Health • Utah's whooping cough rate is more than four times U.S. average.
This is an archived article that was published on sltrib.com in 2013, and information in the article may be outdated. It is provided only for personal research purposes and may not be reprinted.
Slathering yourself with hand sanitizer before cuddling that newborn addition to the family isn't enough of a safeguard against the latest health threat: whooping cough.
Utah health officials are urging adults friends, family, neighbors and baby sitters to get vaccinated for pertussis, or whooping cough, before getting close to babies.
"By ensuring that everyone in contact with an infant is immunized, we create a 'cocoon' of protection around the baby until she is old enough to be fully vaccinated herself," said Salt Lake Valley Health Department Director Gary Edwards.
State officials, collaborating with nine of Utah's 12 local health departments, launched a website on Monday (StopWhoopingCough.org) to help Utahns find convenient vaccination locations. It also features an "email generator" to help new and expecting parents request that loved ones get a Tdap vaccine before visiting the new baby.
Get your Tdap shot at a participating health department or Harmons grocery store pharmacy and you'll receive a free one-piece bodysuit for babies, while supplies last.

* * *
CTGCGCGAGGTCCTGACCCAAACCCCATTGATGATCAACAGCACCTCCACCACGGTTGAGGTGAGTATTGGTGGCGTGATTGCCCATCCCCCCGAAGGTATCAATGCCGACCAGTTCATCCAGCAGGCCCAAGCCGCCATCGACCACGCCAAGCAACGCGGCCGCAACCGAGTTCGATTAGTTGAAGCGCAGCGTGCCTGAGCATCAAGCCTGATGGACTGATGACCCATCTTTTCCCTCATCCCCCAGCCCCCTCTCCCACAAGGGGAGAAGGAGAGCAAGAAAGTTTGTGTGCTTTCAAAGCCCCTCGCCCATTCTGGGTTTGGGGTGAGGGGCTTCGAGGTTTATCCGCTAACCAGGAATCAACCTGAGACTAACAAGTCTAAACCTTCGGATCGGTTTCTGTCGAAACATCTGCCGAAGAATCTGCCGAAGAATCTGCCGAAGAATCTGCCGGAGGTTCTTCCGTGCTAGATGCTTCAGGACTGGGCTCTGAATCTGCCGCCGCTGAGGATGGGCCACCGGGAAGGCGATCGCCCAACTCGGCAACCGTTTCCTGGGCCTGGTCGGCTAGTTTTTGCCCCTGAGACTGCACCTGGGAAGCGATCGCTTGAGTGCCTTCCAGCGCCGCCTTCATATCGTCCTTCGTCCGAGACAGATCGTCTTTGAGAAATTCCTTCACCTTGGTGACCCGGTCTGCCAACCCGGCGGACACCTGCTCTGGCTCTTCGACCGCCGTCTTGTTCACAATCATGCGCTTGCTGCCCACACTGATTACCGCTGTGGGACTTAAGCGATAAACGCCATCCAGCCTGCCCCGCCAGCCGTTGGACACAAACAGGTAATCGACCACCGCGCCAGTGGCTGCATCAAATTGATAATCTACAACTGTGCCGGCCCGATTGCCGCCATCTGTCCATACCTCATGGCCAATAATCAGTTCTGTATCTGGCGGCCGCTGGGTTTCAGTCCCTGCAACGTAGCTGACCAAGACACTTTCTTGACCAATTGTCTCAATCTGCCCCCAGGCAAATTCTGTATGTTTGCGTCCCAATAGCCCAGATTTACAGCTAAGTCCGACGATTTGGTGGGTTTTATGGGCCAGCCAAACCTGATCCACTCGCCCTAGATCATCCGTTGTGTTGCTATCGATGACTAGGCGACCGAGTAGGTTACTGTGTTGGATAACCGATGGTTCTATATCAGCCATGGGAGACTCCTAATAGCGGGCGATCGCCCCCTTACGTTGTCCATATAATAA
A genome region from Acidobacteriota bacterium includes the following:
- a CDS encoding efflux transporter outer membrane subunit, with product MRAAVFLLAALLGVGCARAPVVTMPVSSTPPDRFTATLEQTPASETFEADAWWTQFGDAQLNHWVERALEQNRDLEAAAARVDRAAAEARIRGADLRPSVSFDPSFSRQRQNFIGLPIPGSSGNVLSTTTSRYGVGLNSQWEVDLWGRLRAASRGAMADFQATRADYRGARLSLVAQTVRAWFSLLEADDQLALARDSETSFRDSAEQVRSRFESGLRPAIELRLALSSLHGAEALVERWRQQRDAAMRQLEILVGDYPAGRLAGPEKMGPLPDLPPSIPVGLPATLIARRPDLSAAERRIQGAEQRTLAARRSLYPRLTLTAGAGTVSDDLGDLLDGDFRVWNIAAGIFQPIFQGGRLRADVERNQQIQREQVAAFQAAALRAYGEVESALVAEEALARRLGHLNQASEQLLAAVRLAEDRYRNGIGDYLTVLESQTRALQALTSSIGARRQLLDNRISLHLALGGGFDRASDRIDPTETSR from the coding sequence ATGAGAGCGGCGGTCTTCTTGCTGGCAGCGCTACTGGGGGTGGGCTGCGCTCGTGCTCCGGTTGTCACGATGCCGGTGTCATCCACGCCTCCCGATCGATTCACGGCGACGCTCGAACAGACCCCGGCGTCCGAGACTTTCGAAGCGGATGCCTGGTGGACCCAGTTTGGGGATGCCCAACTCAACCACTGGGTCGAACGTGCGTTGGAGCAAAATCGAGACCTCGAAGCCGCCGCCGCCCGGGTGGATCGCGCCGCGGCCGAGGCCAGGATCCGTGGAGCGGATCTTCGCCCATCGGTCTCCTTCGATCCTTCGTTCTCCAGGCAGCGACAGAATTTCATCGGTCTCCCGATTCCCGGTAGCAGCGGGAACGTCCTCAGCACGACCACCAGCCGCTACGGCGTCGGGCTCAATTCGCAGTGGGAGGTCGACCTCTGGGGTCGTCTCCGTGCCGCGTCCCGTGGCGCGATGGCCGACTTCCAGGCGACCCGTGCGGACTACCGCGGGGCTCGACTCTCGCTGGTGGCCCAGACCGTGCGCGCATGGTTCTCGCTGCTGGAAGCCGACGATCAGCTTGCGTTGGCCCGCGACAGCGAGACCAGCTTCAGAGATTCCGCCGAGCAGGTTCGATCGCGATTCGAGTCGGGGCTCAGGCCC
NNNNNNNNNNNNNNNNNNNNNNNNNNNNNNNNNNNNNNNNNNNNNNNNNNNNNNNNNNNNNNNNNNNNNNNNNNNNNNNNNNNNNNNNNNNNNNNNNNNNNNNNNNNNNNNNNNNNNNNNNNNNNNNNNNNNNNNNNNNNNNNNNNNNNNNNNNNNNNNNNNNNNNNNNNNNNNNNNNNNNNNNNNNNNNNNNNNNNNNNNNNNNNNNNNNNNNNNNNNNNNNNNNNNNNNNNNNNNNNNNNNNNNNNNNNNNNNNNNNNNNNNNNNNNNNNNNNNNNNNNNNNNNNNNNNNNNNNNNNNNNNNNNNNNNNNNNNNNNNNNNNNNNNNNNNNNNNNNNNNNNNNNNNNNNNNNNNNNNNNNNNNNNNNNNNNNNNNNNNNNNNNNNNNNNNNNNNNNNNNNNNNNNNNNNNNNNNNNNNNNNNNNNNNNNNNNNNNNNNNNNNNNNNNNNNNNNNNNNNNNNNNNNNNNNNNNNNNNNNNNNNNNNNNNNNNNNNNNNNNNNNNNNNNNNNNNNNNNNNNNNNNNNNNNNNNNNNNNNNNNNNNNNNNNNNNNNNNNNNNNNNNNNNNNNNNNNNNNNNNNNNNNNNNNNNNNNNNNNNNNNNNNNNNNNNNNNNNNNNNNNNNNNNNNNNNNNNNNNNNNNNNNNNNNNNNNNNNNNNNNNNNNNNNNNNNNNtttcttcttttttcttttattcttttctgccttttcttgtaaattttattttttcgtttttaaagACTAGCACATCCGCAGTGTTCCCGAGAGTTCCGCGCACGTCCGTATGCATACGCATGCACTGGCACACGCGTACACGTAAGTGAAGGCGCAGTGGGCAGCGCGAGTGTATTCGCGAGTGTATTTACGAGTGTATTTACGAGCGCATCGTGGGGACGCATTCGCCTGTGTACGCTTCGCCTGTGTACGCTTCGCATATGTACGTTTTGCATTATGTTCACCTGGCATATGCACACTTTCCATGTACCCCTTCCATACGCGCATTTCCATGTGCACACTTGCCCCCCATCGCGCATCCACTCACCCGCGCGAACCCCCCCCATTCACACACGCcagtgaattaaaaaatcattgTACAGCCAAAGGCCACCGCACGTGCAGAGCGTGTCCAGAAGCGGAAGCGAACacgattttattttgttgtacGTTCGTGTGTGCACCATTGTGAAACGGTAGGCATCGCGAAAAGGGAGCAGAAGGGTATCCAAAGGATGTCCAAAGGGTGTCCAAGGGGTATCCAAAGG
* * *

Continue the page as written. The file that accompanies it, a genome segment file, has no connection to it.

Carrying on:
Utah's whooping cough rate is more than four times the national average; it is blamed for one death and 45 hospitalizations in 2012. The 1,497 cases reported last year were more than double the state's cases in 2011.
While pertussis usually results in minor, but prolonged, illness in healthy adults, it can be fatal in infants who are too young to be fully immunized against it.
Because vaccine protection for pertussis fades with time, the U.S. Centers for Disease Control and Prevention recommends that adults age 19 years and older get a booster shot at least two weeks prior to coming into close contact with an infant.
Whooping cough in Utah
By the numbers, 2012:
1,497 reported cases